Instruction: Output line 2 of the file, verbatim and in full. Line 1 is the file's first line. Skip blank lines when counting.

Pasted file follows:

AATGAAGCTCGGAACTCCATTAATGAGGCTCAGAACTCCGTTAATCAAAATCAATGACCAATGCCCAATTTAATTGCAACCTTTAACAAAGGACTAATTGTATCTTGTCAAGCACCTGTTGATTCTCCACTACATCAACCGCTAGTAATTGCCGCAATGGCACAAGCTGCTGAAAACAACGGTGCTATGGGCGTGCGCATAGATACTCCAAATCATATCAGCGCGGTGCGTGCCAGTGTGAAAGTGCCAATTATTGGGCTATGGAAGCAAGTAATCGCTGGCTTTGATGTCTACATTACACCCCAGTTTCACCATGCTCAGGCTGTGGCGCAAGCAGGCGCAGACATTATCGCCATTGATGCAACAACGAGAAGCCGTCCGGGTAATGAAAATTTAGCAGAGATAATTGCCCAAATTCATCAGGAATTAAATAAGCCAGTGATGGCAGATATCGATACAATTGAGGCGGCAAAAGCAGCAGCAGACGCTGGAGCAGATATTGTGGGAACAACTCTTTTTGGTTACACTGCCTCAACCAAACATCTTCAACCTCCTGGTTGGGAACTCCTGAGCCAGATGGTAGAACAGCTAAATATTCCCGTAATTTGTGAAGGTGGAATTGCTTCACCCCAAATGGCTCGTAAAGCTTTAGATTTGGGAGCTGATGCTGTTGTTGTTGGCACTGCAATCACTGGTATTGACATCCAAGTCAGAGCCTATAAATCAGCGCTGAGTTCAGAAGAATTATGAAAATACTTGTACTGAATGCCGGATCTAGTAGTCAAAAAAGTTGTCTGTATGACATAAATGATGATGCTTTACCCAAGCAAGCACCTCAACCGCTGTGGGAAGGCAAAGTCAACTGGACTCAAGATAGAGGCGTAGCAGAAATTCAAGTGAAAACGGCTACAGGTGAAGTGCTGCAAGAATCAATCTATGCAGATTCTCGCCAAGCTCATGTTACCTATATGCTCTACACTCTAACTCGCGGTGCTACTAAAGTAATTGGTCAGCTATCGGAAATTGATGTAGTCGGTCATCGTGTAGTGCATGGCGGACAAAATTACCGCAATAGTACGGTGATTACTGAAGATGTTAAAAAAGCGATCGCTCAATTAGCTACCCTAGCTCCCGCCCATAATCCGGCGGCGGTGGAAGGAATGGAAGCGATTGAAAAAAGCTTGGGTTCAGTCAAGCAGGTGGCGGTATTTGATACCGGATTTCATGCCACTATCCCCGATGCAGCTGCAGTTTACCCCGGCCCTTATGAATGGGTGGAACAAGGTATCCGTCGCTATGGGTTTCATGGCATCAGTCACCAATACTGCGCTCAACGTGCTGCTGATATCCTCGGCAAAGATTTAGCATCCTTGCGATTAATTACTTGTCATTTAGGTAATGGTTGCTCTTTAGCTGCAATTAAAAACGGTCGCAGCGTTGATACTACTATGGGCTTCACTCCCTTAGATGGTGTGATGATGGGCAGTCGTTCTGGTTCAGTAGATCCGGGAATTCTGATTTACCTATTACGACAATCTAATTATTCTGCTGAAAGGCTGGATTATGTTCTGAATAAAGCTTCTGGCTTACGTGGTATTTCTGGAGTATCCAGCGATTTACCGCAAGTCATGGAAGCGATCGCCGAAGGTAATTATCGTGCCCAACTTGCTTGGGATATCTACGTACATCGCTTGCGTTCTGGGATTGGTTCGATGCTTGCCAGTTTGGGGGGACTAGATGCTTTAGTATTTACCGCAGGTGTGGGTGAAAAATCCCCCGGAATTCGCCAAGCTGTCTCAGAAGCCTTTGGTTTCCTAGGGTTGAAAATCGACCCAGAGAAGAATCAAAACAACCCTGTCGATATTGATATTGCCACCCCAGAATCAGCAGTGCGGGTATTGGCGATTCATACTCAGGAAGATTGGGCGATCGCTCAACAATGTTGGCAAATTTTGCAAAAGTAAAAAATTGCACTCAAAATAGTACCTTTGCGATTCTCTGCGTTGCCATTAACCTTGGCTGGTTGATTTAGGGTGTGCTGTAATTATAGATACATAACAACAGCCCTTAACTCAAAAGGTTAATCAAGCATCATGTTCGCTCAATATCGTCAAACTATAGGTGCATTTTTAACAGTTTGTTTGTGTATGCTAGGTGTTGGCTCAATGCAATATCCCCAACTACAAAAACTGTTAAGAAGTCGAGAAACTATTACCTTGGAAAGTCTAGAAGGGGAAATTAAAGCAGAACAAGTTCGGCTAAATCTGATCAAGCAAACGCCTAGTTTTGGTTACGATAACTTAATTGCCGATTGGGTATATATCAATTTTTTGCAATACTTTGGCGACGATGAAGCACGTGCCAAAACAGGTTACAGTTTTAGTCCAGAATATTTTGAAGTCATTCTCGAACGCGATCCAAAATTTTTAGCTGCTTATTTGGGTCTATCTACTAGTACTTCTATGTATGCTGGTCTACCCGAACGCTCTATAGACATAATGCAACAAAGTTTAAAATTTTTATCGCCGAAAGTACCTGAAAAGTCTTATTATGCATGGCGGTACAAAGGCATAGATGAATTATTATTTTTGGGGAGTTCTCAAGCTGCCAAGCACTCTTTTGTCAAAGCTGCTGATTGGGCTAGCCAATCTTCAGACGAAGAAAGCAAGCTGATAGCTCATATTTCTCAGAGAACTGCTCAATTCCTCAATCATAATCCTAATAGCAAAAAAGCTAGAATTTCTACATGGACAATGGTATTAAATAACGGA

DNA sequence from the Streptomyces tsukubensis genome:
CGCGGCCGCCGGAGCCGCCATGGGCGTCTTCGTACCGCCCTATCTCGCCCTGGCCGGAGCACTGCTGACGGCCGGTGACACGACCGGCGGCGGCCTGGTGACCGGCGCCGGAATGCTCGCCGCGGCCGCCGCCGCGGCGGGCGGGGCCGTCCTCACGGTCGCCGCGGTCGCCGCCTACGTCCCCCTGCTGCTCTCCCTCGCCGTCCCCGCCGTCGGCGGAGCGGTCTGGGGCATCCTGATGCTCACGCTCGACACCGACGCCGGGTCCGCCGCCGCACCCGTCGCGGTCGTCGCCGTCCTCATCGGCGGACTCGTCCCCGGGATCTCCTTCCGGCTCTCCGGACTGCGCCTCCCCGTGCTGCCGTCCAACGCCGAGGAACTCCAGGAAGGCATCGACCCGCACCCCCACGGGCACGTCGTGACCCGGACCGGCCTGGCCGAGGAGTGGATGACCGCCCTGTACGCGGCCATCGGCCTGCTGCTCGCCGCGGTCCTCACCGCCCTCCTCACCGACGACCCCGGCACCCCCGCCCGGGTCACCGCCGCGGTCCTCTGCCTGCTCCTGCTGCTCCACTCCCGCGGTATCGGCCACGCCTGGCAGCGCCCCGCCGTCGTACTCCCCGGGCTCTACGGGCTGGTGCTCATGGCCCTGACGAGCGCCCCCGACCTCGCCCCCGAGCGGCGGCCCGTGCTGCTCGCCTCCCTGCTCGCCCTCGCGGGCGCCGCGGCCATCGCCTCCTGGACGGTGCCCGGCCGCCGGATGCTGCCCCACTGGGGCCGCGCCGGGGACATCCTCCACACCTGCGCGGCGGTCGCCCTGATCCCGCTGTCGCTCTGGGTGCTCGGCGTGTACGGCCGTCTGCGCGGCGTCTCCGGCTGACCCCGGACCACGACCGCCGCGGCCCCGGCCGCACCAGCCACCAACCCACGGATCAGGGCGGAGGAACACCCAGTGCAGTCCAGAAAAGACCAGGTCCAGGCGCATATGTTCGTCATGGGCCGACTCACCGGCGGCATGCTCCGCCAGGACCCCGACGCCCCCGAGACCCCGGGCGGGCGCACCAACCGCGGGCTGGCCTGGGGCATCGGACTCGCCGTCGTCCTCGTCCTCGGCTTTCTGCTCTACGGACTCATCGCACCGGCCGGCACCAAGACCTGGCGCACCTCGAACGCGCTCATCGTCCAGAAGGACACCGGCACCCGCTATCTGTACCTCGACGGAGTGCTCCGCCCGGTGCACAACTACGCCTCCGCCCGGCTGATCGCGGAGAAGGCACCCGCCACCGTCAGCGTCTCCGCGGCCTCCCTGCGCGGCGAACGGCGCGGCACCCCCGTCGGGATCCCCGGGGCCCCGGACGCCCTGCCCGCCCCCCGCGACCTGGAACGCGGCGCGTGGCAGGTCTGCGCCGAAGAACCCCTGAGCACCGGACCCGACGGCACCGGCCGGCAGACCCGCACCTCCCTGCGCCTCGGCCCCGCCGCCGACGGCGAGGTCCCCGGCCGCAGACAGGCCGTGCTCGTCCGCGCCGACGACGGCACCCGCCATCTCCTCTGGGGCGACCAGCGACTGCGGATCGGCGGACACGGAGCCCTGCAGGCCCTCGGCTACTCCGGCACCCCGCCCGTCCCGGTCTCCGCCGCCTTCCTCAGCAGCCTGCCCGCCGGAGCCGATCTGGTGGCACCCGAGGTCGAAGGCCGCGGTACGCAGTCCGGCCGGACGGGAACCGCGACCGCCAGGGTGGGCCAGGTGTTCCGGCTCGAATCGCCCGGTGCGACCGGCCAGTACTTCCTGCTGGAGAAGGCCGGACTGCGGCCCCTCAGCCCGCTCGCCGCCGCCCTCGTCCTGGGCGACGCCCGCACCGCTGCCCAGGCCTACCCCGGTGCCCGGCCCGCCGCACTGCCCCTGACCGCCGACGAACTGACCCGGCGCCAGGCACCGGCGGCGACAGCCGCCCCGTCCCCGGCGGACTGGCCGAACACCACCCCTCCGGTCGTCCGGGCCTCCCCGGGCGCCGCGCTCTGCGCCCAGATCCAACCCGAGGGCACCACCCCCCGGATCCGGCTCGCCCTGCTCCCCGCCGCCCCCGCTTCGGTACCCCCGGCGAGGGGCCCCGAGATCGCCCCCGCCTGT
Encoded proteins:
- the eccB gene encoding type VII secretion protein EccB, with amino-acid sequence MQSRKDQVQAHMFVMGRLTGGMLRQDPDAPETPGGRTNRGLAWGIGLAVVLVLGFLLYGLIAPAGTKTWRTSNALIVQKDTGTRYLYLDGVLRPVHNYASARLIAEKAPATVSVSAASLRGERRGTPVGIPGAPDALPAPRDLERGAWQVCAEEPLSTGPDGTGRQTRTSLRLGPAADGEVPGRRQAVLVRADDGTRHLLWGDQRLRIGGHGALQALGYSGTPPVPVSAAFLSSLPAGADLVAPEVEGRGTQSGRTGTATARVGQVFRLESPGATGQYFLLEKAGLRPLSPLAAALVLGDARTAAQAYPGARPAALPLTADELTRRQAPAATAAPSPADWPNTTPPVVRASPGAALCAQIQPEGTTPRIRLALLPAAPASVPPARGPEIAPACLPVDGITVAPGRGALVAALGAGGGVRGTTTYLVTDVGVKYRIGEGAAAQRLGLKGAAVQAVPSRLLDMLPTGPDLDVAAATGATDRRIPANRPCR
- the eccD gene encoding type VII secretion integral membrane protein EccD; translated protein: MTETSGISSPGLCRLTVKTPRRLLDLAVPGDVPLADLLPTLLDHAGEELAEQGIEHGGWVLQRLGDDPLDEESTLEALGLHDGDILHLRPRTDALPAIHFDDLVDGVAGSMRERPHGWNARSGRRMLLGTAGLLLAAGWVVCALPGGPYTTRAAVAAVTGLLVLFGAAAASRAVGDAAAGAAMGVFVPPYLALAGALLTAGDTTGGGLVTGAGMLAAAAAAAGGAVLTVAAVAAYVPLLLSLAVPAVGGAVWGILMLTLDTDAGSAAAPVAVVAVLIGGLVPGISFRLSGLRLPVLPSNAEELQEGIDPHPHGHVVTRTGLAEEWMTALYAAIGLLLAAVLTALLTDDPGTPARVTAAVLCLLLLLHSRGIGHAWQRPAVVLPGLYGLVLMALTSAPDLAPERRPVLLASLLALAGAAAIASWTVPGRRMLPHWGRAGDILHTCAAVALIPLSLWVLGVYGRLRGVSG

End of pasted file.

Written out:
DNA sequence from the Streptomyces tsukubensis genome: